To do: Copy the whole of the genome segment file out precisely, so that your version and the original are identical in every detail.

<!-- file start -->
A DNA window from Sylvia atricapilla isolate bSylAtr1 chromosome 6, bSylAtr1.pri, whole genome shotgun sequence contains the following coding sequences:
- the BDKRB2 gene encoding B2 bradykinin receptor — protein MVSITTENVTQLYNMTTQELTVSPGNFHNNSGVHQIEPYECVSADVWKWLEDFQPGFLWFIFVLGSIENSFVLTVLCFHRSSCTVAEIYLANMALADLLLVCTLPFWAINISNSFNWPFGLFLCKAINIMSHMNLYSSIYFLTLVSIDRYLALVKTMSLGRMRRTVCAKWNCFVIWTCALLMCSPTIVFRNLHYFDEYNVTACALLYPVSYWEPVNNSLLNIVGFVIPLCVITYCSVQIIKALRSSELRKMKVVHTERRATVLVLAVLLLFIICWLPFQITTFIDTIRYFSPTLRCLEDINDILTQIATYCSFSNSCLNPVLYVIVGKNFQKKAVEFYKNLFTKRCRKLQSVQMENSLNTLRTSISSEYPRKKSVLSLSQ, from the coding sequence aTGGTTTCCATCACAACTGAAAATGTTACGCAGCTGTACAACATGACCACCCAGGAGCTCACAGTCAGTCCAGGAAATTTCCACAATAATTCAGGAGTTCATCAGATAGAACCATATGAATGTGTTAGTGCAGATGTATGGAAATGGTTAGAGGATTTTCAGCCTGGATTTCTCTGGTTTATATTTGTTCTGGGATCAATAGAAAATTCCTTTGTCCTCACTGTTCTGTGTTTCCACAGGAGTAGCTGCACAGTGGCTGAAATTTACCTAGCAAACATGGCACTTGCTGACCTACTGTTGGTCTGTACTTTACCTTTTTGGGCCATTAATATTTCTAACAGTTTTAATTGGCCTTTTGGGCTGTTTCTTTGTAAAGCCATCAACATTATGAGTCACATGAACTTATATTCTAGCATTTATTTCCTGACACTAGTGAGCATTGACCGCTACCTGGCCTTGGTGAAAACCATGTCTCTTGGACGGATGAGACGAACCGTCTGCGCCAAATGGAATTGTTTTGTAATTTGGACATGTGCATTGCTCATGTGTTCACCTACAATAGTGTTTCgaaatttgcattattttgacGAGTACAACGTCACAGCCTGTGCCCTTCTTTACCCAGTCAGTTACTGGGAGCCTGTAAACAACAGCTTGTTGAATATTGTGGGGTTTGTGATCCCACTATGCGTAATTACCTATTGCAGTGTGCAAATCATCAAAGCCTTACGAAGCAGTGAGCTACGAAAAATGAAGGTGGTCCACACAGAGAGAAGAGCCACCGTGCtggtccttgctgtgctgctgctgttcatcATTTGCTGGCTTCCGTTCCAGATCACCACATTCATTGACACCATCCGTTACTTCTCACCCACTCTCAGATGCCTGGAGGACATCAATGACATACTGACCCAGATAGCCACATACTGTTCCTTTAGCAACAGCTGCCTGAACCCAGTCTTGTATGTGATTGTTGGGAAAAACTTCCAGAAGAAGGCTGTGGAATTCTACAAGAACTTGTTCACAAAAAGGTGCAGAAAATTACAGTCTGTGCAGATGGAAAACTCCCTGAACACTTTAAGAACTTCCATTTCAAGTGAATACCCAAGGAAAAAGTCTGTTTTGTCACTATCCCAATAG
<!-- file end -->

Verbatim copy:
A DNA window from Sylvia atricapilla isolate bSylAtr1 chromosome 6, bSylAtr1.pri, whole genome shotgun sequence contains the following coding sequences:
- the BDKRB2 gene encoding B2 bradykinin receptor — protein MVSITTENVTQLYNMTTQELTVSPGNFHNNSGVHQIEPYECVSADVWKWLEDFQPGFLWFIFVLGSIENSFVLTVLCFHRSSCTVAEIYLANMALADLLLVCTLPFWAINISNSFNWPFGLFLCKAINIMSHMNLYSSIYFLTLVSIDRYLALVKTMSLGRMRRTVCAKWNCFVIWTCALLMCSPTIVFRNLHYFDEYNVTACALLYPVSYWEPVNNSLLNIVGFVIPLCVITYCSVQIIKALRSSELRKMKVVHTERRATVLVLAVLLLFIICWLPFQITTFIDTIRYFSPTLRCLEDINDILTQIATYCSFSNSCLNPVLYVIVGKNFQKKAVEFYKNLFTKRCRKLQSVQMENSLNTLRTSISSEYPRKKSVLSLSQ, from the coding sequence aTGGTTTCCATCACAACTGAAAATGTTACGCAGCTGTACAACATGACCACCCAGGAGCTCACAGTCAGTCCAGGAAATTTCCACAATAATTCAGGAGTTCATCAGATAGAACCATATGAATGTGTTAGTGCAGATGTATGGAAATGGTTAGAGGATTTTCAGCCTGGATTTCTCTGGTTTATATTTGTTCTGGGATCAATAGAAAATTCCTTTGTCCTCACTGTTCTGTGTTTCCACAGGAGTAGCTGCACAGTGGCTGAAATTTACCTAGCAAACATGGCACTTGCTGACCTACTGTTGGTCTGTACTTTACCTTTTTGGGCCATTAATATTTCTAACAGTTTTAATTGGCCTTTTGGGCTGTTTCTTTGTAAAGCCATCAACATTATGAGTCACATGAACTTATATTCTAGCATTTATTTCCTGACACTAGTGAGCATTGACCGCTACCTGGCCTTGGTGAAAACCATGTCTCTTGGACGGATGAGACGAACCGTCTGCGCCAAATGGAATTGTTTTGTAATTTGGACATGTGCATTGCTCATGTGTTCACCTACAATAGTGTTTCgaaatttgcattattttgacGAGTACAACGTCACAGCCTGTGCCCTTCTTTACCCAGTCAGTTACTGGGAGCCTGTAAACAACAGCTTGTTGAATATTGTGGGGTTTGTGATCCCACTATGCGTAATTACCTATTGCAGTGTGCAAATCATCAAAGCCTTACGAAGCAGTGAGCTACGAAAAATGAAGGTGGTCCACACAGAGAGAAGAGCCACCGTGCtggtccttgctgtgctgctgctgttcatcATTTGCTGGCTTCCGTTCCAGATCACCACATTCATTGACACCATCCGTTACTTCTCACCCACTCTCAGATGCCTGGAGGACATCAATGACATACTGACCCAGATAGCCACATACTGTTCCTTTAGCAACAGCTGCCTGAACCCAGTCTTGTATGTGATTGTTGGGAAAAACTTCCAGAAGAAGGCTGTGGAATTCTACAAGAACTTGTTCACAAAAAGGTGCAGAAAATTACAGTCTGTGCAGATGGAAAACTCCCTGAACACTTTAAGAACTTCCATTTCAAGTGAATACCCAAGGAAAAAGTCTGTTTTGTCACTATCCCAATAG